I’m angry. Honestly, deeply, really angry. And worse than that, I’m angry about something that I wanted to like and support.
The New York Times is currently running a series in their Opinionator column about one women’s experiences choosing to go off her meds (with the help and support of her doctor). The first few pieces of the series I enjoyed a great deal. I understood her reasons for going off meds (they had some side effects she wasn’t too happy with, and she felt that her mood was stable enough without them), but in the most recent piece she doesn’t really describe the process of going off meds, what she describes is just having depression. Seriously, full on episode, cannot leave the house for days at a time depression.
Now don’t get me wrong, I am in support of pieces that describe what it’s like to live with depression. Too often the disease is misunderstood or swept under the table and I want to cheer when people openly speak about what it means to be depressed. But where this piece makes me angry is that the point of it is to talk about what it’s like to be at a stage of recovery that you feel you can go without meds. Now the author is describing what appears to be a relapse, and based on the information available to the reader, no one is helping her, she is not seeing a therapist or her doctor again, and she is not considering bumping her dose up a small amount until she has better skills available to her.
New York Times, that is irresponsible. In the first article, the author says that she isn’t in therapy and doesn’t want to go to therapy. That means that all the improvement she was seeing was at the hands of her meds. I cannot believe that the New York Times thought it was appropriate to watch one of their authors make this incredibly personal choice with little to no support from either a family and friends network or a therapist, and asked her to write about it. I can’t believe that no one has jumped in to say that if you don’t have the skills and techniques to handle serious anxiety and depression, then maybe you still need your meds. And I especially can’t believe that no one, anywhere, has said that it’s ok if you need to stay on meds for the rest of your life.
I don’t want to condemn this individual for making a choice based on what was important to them in their life. Everyone has the right to choose to either take or not take meds, go to therapy or not go to therapy. Meds have all kinds of side effects and can seriously impact your life (in good and bad ways), although I would also throw out that meds for many chronic illnesses have side effects but if it keeps you alive and functioning it’s still considered a good choice to take them indefinitely.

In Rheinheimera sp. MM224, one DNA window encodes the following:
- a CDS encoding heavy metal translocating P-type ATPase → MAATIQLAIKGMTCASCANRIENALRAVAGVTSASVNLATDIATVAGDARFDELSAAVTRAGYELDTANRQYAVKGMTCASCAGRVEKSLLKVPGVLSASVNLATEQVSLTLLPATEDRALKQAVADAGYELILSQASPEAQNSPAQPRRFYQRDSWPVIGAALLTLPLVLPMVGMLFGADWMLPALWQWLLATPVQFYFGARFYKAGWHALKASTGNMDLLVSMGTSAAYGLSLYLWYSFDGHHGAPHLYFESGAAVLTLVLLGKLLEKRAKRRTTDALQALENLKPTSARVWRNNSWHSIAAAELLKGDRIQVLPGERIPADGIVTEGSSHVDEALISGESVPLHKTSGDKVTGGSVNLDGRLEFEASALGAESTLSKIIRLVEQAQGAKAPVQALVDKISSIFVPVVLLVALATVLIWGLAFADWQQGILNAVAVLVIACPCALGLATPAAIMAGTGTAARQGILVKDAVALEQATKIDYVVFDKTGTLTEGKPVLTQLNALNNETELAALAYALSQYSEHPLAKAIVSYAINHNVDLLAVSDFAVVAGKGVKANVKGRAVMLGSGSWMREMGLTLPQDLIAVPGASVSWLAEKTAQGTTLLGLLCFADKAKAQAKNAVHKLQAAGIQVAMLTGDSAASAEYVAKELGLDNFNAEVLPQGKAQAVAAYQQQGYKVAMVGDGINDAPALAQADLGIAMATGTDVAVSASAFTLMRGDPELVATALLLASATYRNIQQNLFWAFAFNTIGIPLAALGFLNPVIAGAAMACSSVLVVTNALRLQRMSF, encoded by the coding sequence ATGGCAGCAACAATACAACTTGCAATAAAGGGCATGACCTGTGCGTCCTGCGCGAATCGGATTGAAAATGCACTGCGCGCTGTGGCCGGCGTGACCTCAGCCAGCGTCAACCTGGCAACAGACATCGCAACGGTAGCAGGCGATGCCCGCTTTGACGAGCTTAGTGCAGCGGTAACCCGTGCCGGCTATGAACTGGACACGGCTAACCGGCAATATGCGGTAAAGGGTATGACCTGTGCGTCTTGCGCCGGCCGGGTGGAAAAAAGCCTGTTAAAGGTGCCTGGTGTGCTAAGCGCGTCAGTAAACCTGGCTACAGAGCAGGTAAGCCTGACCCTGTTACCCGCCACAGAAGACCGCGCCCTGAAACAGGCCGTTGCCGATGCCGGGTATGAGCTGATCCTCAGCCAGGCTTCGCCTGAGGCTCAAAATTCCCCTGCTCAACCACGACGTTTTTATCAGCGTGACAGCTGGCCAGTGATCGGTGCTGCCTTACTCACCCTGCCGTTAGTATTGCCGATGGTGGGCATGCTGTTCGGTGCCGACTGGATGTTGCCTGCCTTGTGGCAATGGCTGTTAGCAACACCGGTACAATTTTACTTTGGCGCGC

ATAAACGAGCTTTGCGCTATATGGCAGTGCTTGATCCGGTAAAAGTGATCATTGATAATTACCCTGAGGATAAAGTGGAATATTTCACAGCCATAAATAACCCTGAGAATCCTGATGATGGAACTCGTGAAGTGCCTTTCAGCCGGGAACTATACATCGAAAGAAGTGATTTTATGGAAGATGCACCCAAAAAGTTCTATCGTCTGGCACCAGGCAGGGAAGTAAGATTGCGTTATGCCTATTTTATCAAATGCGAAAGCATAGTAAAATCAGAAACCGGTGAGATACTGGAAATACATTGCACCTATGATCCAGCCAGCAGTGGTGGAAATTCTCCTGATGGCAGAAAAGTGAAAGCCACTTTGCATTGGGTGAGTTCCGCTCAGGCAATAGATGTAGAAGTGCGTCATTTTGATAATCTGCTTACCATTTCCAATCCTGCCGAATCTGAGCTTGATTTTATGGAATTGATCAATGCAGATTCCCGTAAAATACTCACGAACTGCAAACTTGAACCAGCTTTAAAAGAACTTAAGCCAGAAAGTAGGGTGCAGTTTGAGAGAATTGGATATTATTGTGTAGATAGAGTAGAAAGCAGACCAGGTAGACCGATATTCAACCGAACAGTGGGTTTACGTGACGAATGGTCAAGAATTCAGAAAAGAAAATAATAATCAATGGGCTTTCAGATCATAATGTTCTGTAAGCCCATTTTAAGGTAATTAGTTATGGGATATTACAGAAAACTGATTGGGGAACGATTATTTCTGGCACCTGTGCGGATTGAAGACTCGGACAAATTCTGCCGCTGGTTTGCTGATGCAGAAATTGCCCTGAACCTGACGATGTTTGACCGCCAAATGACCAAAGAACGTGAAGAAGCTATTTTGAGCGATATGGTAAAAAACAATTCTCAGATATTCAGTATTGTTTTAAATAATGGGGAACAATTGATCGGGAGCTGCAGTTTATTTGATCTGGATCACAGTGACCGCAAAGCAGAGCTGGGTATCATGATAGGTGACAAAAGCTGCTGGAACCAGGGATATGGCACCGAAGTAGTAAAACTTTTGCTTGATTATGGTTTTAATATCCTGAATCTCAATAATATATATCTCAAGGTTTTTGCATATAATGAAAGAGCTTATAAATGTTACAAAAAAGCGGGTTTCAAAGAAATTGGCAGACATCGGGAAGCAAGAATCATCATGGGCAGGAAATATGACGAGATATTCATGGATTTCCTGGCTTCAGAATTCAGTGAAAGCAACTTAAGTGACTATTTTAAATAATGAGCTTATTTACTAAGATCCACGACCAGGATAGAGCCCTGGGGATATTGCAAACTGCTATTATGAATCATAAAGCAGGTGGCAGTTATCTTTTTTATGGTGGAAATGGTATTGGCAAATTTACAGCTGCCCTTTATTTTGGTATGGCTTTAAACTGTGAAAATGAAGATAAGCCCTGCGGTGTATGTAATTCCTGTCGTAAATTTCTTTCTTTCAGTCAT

What I do want to question is the narratives that get published, especially in places that are respected and widely read like the New York Times. Because more often than not, those narratives include medication as a temporary measure, with no consideration of the fact that it is entirely ok and for some people great to rely on meds for life, as well as little recognition of the importance of an integrated approach to treatment that includes therapy, meds, and sometimes even a primary care physician checking out any physical health issues that might be contributing. What I want to question is the inevitability of going off meds, the necessity of going off meds, and the requirement that one go all the way off meds if the withdrawal process is going poorly.
That is literally the exact reason why you shouldn’t go off your meds without the supervision of a doctor, because sometimes it has unexpected side effects and it’s a really good idea to have someone around who can coach you through whether or not you might need to plateau or try a different drug instead or get in to see a therapist. It’s also a really, really good idea not to take away the main thing that you’re relying on to cope with a mental illness without adding anything else to replace it.
Certainly the articles aren’t painting a rosy picture. In the first article, the author says “But at this point, I care less about my anxiety and depression worsening, and more about getting back to being me,” finishing up with “I’ve got this, my body is telling me lately. Let me show you I’ve got this.” For an individual person, these are choices that you get to make without criticism. But to publish these as insights in a major newspaper sends the message that what’s important isn’t dealing with a horrific illness, it’s being true to yourself. And that plays right into all the stereotypes about the evils of medications and how depression and anxiety aren’t that big of a deal.
That makes me angry. It makes me angry that a newspaper is publishing this woman’s real time descent into a depressive episode. It makes me angry that no one has said “stop, this isn’t healthy for you, please go talk to your doctor/therapist/anyone again.” It’s ok to need medication. It’s ok to be a different person when you’re treating your mental illness than you are when you’re not. It’s ok to never go off your medication or leave your therapist. Depression and anxiety are chronic diseases, and they need to be treated like it. They don’t need to be portrayed as little experiments in a kind of sadness porn that makes the NYT a lot of money off of one woman’s pain.